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Houses of Study: A Jewish Woman among Books Hardcover


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Product Details

  • Hardcover: 182 pages
  • Publisher: University of Nebraska Press; 1ST edition (March 1, 2007)
  • Language: English
  • ISBN-10: 0803213670
  • ISBN-13: 978-0803213678
  • Product Dimensions: 8.6 x 6.3 x 0.8 inches
  • Shipping Weight: 4.8 ounces
  • Average Customer Review: 3.4 out of 5 stars  See all reviews (7 customer reviews)
  • Amazon Best Sellers Rank: #2,403,988 in Books (See Top 100 in Books)

Editorial Reviews

From Publishers Weekly

Tension wraps around the pages of Blumberg's memoir, an ardent intellectual autobiography by a woman in love with both Jewish texts and secular literature. Yet even more than the religious-secular divide symbolized by the beit midrash (Jewish house of learning) and the university, the struggle over a woman's place in Judaism tears at her soul. The granddaughter of a Hebrew scholar, as a child Blumberg juggled an Orthodox education with participation in an egalitarian Conservative synagogue. She details at length a depressing year in Israel at a women's michlalah (yeshiva), and then her introduction to university life, where she steeped herself in literature. Today, she has found a balance of sorts as a professor of English literature and Judaic studies at Michigan State University, but admits to still feeling a "sense of deep conflict" between tradition and secular ideas. Blumberg tries too hard to be poetic, and she risks losing some readers with assumptions of familiarity with Hebrew and Jewish texts. What her memoir elucidates, however, is the passion for study no matter what a person's gender: "If we studied we might come to see what... was truly important and what was trivial... we might come to see how God saw the world." (Mar. 15)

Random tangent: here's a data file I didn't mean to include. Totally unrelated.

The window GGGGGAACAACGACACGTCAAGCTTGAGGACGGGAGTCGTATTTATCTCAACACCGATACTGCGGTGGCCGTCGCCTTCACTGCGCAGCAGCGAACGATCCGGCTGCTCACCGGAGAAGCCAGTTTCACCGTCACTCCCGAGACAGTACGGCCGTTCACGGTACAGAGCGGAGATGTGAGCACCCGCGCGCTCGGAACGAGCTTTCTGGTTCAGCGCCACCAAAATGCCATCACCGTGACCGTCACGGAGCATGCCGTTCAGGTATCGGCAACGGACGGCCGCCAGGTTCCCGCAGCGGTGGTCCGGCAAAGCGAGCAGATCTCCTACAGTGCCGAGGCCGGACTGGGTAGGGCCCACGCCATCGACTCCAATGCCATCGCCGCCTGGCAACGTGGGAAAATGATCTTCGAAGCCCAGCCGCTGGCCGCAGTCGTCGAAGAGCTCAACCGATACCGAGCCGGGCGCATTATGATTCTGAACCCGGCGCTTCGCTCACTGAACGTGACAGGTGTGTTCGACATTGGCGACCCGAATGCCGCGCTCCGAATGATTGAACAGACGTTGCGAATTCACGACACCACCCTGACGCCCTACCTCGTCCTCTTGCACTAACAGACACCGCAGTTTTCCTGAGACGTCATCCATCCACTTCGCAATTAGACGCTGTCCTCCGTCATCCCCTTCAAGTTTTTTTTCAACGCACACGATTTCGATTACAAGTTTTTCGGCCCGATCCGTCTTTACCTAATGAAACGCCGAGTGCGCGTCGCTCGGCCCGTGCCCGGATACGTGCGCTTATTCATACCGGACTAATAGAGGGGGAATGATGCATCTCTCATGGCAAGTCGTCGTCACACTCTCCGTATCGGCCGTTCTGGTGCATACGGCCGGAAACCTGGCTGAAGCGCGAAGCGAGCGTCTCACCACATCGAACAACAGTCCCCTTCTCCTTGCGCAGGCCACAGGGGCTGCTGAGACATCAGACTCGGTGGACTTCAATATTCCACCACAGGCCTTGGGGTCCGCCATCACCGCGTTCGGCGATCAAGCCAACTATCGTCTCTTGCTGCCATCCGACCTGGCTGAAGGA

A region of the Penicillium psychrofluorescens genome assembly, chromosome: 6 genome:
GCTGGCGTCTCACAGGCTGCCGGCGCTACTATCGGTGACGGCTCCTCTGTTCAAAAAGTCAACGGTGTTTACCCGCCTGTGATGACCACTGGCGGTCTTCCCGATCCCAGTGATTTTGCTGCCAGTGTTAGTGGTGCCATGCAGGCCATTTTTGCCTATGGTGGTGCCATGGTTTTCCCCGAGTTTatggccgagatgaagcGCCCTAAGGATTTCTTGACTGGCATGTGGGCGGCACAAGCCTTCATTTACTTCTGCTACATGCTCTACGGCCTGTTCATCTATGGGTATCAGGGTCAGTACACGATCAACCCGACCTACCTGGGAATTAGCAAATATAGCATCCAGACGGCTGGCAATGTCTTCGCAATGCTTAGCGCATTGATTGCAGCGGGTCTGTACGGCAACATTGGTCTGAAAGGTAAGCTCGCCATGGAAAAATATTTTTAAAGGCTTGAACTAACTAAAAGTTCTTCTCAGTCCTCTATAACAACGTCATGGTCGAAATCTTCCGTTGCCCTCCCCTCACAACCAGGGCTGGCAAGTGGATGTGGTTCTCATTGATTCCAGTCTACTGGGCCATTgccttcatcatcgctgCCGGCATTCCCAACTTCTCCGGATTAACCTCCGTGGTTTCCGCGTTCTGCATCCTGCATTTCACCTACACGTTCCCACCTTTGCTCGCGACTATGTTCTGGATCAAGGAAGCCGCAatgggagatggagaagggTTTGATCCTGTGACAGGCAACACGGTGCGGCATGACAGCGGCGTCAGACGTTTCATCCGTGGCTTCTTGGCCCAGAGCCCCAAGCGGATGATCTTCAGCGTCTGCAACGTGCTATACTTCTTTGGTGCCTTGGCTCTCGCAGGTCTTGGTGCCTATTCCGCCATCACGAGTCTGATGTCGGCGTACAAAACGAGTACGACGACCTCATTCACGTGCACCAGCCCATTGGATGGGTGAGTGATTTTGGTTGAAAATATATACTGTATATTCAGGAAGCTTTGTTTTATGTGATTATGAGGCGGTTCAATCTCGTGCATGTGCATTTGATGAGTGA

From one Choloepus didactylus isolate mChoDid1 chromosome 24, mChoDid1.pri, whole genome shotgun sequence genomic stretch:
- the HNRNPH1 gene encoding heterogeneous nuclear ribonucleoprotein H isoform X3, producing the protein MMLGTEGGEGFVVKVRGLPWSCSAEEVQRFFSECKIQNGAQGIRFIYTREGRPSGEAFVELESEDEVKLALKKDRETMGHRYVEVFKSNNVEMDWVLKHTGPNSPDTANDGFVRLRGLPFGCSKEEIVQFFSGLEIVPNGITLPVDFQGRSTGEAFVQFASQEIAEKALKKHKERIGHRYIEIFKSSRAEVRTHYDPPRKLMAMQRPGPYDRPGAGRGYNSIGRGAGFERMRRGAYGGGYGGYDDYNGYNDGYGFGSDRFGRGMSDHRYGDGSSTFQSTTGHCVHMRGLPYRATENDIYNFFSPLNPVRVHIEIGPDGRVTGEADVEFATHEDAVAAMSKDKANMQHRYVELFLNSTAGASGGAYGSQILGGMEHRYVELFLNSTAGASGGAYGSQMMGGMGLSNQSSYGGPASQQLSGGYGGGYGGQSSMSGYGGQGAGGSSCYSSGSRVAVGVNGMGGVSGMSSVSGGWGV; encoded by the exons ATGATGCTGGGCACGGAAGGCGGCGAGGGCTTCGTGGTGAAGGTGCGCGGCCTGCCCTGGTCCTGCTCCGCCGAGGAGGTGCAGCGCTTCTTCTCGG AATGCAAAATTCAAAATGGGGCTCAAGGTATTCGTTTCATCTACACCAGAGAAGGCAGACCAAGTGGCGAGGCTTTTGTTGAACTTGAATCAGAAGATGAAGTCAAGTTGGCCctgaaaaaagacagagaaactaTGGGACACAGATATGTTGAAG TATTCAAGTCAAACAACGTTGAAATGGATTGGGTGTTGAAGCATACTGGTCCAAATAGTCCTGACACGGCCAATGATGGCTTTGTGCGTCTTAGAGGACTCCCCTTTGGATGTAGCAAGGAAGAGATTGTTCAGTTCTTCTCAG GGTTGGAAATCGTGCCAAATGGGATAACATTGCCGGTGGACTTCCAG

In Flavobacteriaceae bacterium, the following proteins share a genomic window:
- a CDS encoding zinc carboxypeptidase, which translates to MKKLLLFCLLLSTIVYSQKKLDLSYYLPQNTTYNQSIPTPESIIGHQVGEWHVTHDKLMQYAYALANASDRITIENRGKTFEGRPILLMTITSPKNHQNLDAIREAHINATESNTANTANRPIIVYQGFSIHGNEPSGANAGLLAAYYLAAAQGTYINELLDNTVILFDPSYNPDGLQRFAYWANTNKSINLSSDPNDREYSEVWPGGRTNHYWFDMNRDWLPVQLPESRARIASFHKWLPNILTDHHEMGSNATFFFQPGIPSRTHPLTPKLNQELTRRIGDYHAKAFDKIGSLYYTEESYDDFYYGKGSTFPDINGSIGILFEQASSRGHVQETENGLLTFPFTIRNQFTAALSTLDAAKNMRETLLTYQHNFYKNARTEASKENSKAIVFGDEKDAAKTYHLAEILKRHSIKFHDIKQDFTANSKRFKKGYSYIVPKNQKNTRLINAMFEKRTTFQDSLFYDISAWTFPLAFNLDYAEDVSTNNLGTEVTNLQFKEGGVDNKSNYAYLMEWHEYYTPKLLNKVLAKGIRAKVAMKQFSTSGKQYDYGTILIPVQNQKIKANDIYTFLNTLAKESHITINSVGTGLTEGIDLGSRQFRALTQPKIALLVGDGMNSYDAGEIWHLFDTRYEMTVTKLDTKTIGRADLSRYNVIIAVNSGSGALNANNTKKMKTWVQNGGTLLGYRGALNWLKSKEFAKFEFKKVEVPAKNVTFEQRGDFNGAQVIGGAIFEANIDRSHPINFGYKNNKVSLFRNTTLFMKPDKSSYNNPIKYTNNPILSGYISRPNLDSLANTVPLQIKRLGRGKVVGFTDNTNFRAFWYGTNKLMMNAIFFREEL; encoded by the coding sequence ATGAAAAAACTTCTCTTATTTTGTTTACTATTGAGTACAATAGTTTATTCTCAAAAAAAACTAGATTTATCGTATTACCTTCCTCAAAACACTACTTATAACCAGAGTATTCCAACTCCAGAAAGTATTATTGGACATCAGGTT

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Review

“Tension wraps around the pages of Blumberg’s memoir, an ardent intellectual autobiography by a woman in love with both Jewish texts and secular literature. . . . [H]er memoir elucidates . . . the passion for study no matter what a person’s gender.”—Publishers Weekly